The line of vehicles filled with people seeking food and health products stretched Wednesday onto the side streets and neighborhoods near Omaha South High School.
People left with boxes of fresh produce, masks and hygiene kits, plus health information and soccer balls, volleyballs or footballs.
It was the second drive-thru distribution hosted by the Latino Center of the Midlands.
Last week, the group and its community partners handed out masks and hygiene kits. Organizers had planned to spend three hours distributing the items, but everything was gone within an hour, said Albert Varas, executive director of the organization.
It took about two hours Wednesday to exhaust the supplies, Varas said.
Seeing the long line of cars left Varas with mixed emotions. He was happy to provide the assistance, he said, but he wished the community didn’t need such help.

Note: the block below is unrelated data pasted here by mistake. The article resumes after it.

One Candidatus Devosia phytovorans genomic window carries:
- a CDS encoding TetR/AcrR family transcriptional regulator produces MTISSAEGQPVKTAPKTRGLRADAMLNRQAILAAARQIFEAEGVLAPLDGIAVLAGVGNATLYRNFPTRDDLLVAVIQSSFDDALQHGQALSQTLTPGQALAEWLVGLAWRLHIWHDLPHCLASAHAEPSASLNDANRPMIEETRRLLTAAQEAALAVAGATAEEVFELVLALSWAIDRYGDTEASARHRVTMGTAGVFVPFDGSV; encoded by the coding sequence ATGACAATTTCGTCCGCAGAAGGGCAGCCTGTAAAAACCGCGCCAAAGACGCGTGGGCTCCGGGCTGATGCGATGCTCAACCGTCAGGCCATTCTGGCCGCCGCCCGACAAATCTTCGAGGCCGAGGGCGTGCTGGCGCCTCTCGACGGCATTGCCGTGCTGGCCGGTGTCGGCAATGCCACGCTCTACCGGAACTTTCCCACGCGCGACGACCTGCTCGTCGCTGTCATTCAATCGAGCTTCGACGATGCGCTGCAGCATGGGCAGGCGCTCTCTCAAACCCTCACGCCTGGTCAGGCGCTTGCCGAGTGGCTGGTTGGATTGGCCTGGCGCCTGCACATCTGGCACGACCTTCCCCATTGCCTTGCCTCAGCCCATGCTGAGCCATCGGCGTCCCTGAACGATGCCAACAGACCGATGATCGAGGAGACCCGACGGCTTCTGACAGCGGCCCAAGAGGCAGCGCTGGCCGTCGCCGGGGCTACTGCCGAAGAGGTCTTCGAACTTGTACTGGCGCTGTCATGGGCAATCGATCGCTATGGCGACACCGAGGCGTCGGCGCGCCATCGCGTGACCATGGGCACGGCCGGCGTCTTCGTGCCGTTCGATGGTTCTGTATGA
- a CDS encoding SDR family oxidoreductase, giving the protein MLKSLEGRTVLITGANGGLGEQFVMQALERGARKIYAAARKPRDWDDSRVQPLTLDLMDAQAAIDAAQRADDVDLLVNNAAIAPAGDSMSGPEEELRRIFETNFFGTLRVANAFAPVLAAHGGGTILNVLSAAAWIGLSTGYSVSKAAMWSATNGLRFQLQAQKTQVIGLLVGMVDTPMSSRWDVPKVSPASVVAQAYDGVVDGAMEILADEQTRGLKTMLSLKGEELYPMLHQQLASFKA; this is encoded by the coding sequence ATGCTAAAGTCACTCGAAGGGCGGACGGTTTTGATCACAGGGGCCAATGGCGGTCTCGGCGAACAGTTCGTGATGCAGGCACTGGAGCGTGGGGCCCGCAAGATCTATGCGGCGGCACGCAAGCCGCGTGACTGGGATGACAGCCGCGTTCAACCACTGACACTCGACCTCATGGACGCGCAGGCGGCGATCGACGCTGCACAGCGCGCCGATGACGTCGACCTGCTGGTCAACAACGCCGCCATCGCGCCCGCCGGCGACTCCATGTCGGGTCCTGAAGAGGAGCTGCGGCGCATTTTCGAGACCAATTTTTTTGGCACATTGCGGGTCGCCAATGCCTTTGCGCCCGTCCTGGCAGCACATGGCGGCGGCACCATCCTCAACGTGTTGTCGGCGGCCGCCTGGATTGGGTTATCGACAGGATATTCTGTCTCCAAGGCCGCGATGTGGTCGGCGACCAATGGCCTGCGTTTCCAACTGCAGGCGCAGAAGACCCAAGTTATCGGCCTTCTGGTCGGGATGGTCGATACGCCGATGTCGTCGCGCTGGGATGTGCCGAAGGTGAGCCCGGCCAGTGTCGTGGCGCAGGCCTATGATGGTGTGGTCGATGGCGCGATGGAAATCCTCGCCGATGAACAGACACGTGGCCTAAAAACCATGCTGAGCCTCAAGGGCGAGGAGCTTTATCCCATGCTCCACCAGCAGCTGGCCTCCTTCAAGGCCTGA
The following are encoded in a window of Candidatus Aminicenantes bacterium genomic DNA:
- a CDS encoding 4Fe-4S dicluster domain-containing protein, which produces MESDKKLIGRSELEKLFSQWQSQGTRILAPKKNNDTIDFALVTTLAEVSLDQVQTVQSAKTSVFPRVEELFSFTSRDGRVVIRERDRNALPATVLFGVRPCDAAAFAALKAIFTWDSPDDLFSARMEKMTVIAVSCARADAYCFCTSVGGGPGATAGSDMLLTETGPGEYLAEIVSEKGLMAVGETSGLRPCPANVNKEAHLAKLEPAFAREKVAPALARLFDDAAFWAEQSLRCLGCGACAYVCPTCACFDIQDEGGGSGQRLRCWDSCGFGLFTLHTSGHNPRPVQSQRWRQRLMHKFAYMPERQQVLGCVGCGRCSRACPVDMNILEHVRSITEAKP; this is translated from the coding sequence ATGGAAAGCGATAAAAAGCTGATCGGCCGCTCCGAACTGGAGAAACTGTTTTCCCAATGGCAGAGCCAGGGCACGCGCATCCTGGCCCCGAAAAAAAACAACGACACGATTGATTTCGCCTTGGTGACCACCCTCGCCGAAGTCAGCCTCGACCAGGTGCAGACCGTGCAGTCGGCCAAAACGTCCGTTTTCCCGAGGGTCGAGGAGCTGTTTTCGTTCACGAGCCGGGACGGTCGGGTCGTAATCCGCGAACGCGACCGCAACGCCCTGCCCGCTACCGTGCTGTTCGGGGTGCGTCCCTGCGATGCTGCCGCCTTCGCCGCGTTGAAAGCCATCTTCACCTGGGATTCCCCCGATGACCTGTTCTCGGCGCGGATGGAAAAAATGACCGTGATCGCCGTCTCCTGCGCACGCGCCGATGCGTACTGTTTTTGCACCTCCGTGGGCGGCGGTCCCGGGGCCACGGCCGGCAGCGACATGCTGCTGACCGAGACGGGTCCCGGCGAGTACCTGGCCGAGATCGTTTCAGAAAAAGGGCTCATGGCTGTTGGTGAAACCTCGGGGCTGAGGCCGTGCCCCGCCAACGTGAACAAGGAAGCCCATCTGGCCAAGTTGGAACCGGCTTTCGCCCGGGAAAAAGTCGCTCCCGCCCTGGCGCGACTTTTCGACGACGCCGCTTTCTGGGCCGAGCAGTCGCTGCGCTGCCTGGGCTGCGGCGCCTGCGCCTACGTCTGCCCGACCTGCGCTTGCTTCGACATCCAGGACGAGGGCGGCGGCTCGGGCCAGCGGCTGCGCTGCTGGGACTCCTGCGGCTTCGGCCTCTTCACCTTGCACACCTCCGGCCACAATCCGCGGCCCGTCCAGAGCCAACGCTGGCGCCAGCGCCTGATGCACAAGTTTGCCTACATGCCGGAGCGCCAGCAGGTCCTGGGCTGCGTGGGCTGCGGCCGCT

Other groups that assisted with the event included the American Heart Association, the St. Vincent de Paul Society, Verizon Media, the YMCA and Northstar.
Maria Paiz Tercero said not working during the pandemic has been hard. The food she received, she said, will help feed her and her two children.
Adela Flores said she has been out of work for two months because of the pandemic. COVID-19, the disease caused by the novel coronavirus, is a danger to her and her relatives, she said through a translator.
Flores left South with heads of lettuce and cauliflower, oranges, grapes, tomatoes and other fresh fruits and vegetables. A volleyball was balanced on top of the box. She said she won’t need fresh produce for her family of four for a couple of weeks.
“It’s a great help to my family,” she said.
The Latino community has been disproportionately impacted by the coronavirus, Varas said.
“When it impacts one person,” he said, “it impacts the whole household.”
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